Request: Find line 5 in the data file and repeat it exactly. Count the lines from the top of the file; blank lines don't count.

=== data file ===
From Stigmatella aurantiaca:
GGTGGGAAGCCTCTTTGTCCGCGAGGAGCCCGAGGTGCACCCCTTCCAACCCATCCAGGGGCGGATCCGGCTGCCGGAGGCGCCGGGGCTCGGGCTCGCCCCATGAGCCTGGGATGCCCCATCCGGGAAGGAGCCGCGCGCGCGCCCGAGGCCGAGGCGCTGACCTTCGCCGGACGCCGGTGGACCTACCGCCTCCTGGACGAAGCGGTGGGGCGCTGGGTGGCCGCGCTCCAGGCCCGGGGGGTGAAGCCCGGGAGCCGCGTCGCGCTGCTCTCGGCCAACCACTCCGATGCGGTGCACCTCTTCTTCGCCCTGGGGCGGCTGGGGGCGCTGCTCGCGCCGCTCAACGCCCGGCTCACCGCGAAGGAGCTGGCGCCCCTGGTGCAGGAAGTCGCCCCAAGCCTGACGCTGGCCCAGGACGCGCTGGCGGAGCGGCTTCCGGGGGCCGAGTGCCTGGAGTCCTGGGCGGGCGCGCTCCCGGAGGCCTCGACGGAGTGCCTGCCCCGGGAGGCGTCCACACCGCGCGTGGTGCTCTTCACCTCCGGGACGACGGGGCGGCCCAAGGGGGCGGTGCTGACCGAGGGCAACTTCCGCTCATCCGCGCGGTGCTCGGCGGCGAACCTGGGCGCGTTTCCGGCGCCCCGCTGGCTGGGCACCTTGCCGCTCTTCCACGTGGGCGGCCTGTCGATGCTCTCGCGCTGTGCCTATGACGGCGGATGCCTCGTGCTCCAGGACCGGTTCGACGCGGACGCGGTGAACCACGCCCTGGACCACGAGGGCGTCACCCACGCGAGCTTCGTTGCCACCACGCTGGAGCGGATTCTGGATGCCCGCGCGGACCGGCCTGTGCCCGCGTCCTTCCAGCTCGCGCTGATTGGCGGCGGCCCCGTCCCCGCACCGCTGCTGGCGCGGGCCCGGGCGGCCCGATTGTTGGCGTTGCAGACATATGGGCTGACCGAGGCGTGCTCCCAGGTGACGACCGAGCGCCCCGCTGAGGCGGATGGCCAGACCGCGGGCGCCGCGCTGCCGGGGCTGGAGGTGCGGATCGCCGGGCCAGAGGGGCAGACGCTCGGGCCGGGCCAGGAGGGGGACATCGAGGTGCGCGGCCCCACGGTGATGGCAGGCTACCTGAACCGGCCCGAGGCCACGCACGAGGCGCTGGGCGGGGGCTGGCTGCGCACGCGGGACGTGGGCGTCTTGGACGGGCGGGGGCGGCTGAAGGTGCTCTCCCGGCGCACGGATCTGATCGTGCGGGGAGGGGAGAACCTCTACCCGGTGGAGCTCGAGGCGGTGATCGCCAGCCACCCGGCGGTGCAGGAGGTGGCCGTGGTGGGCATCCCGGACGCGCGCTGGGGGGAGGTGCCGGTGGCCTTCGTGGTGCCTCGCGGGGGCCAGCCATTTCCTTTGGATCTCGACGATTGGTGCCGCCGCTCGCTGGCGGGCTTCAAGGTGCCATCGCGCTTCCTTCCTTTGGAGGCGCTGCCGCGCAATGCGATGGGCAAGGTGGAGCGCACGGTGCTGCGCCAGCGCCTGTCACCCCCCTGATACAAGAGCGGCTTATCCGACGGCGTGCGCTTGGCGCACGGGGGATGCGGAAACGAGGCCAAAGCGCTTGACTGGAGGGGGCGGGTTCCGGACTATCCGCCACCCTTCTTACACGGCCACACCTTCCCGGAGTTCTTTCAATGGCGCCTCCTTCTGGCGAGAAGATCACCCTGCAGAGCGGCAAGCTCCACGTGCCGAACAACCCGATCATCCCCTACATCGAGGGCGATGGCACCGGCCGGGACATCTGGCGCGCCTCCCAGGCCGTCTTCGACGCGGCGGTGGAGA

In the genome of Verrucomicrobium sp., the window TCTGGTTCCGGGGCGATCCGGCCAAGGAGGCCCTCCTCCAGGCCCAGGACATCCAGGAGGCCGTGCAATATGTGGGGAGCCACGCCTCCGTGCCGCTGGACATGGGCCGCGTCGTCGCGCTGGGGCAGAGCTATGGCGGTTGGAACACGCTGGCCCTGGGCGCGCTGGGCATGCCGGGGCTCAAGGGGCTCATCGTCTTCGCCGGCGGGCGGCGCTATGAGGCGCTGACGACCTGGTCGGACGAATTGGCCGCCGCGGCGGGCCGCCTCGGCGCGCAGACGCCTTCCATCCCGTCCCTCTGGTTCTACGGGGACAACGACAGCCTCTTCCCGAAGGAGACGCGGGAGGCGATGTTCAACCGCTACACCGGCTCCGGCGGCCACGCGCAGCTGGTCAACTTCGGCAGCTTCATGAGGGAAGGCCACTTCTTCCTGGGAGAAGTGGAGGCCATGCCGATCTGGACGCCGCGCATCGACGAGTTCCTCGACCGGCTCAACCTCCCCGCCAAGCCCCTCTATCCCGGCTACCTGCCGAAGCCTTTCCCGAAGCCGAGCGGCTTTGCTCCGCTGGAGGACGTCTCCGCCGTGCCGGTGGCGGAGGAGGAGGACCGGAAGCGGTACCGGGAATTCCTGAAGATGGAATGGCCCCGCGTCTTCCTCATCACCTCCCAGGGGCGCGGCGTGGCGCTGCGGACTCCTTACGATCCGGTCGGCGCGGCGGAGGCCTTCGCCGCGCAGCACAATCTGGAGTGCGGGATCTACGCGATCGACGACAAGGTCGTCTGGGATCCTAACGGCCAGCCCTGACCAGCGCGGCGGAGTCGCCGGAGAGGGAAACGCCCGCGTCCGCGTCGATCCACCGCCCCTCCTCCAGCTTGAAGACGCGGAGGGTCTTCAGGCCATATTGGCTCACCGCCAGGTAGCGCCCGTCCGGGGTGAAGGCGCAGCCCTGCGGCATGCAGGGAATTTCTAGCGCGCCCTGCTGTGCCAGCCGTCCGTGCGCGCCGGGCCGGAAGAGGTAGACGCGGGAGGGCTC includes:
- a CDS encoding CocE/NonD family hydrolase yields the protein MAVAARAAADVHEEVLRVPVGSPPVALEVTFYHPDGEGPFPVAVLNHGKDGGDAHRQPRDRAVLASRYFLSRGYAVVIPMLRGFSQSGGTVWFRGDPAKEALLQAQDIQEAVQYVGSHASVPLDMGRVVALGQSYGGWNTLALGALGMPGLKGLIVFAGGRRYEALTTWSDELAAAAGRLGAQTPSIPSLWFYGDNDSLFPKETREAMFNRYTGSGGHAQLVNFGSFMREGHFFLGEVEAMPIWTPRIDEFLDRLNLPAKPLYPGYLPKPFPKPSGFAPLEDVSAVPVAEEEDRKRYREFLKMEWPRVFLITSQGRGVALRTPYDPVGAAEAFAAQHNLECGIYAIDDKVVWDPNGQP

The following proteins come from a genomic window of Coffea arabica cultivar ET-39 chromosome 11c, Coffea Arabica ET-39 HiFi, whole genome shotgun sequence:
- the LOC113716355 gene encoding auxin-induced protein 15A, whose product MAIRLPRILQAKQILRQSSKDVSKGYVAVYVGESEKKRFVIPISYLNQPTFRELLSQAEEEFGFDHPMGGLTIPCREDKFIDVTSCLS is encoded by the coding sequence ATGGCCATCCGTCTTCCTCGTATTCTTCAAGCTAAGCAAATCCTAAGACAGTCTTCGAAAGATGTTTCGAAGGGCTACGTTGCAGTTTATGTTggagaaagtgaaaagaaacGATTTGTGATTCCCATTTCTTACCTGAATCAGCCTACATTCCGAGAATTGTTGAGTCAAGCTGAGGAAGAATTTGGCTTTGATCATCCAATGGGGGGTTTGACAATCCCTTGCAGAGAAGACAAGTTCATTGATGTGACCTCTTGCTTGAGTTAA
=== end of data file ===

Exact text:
The following proteins come from a genomic window of Coffea arabica cultivar ET-39 chromosome 11c, Coffea Arabica ET-39 HiFi, whole genome shotgun sequence: